But today, Christ the King Sunday, get a glimpse of what we are anticipating. Today, we commemorate Christ as King. We are invited to see this King coming to us on clouds, and on wheels of burning fire. I, for one, love the drama and the splendor of such an image. In our readings today—especially our readings from the Prophet Daniel and Revelation, we too, with Daniel and the Apostle John, get a glimpse of what it is we are hoping for, what we are striving for. We also see clearly who it is who has ultimate control of our lives. We see a glimpse of the One we, as Christians, recognize as Christ—that Alpha and Omega—that Beginning and End—that One coming to us on the clouds.

But the Christ we see in our own collective vision this morning is not the humble carpenter, the amazing miracle worker, or the innocent newborn baby we are anticipating in a month’s time. The Christ we encounter this morning is coming to us on clouds, yes, but he also comes to us while standing in the shadow of the Cross—an about-to-be condemned criminal—engaging in a conversation with Pontius Pilate about who he is. The Christ we encounter today is crowned, yes—but he is crowned with thorns.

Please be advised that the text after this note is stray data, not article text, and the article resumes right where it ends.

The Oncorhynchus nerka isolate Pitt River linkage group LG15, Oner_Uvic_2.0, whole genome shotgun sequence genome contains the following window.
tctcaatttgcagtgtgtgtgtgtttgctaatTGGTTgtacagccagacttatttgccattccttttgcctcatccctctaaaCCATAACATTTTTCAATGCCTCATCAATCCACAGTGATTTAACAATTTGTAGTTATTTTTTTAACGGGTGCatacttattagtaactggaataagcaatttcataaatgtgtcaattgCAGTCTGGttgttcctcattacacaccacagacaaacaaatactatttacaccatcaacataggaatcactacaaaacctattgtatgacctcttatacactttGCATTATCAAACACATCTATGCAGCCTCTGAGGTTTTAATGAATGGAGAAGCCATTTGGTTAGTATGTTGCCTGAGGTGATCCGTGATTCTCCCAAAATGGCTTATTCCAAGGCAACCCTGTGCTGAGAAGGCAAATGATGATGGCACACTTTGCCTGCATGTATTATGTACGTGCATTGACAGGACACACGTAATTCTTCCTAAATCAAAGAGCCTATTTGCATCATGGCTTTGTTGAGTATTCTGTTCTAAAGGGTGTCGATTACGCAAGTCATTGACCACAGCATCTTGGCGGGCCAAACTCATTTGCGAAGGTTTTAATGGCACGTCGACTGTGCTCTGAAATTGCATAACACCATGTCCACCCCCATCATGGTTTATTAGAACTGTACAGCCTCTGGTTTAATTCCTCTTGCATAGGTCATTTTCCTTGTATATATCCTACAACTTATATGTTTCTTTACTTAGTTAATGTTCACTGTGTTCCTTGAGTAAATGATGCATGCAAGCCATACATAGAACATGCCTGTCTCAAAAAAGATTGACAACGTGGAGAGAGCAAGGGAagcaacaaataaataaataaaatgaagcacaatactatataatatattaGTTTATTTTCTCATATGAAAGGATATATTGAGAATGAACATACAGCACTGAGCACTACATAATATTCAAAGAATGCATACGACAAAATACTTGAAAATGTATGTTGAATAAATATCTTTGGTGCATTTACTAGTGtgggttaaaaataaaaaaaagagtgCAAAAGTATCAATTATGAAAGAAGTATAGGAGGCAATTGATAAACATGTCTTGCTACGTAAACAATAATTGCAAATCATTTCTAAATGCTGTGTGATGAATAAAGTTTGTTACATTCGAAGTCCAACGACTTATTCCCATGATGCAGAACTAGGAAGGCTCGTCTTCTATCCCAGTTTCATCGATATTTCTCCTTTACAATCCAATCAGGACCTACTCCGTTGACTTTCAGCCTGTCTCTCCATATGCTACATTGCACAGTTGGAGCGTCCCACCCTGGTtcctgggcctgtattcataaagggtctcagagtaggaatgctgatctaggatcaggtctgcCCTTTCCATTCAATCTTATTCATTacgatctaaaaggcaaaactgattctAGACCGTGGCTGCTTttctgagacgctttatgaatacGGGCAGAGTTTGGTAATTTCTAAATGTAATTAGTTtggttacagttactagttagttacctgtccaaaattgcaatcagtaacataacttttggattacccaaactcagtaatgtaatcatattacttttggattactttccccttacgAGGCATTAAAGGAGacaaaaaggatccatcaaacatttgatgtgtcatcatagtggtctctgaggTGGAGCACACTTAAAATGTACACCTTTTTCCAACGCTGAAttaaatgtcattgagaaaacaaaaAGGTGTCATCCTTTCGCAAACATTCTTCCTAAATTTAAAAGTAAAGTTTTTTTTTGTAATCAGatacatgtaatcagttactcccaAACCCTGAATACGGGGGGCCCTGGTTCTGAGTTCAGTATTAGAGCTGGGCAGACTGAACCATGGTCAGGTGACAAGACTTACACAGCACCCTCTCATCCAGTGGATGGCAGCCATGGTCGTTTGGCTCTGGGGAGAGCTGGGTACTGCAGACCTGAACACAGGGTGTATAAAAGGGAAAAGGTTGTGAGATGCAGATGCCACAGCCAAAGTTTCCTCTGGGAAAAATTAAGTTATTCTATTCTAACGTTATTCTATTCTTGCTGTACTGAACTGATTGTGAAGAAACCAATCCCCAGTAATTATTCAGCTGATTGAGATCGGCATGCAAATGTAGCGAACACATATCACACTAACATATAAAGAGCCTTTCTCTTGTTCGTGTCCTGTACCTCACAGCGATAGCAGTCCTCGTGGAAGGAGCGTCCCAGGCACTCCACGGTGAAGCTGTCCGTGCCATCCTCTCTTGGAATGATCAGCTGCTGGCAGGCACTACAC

It seems a long way from the King we find in our readings from the Hebrew Bible and from Revelation—this defeated, beaten young man. But it is the same Christ—the One who will come to us in our anticipation, who guides us and guards us and who, in the end, awaits us as well.. The Christ we encounter today is Christ our King, Christ our Priest, Christ our ultimate Ideal.

We, on this Sunday and in the coming days of Advent, are faced with eschatological reality. Uh oh. There’s a word for us on this Christ the King Sunday—eschatological. It’s a strange word that always trips us up, whether we understand what it means or not. Eschatology is just a fancy Greek word for the “end things.” It is a word that invites us to think about THE END.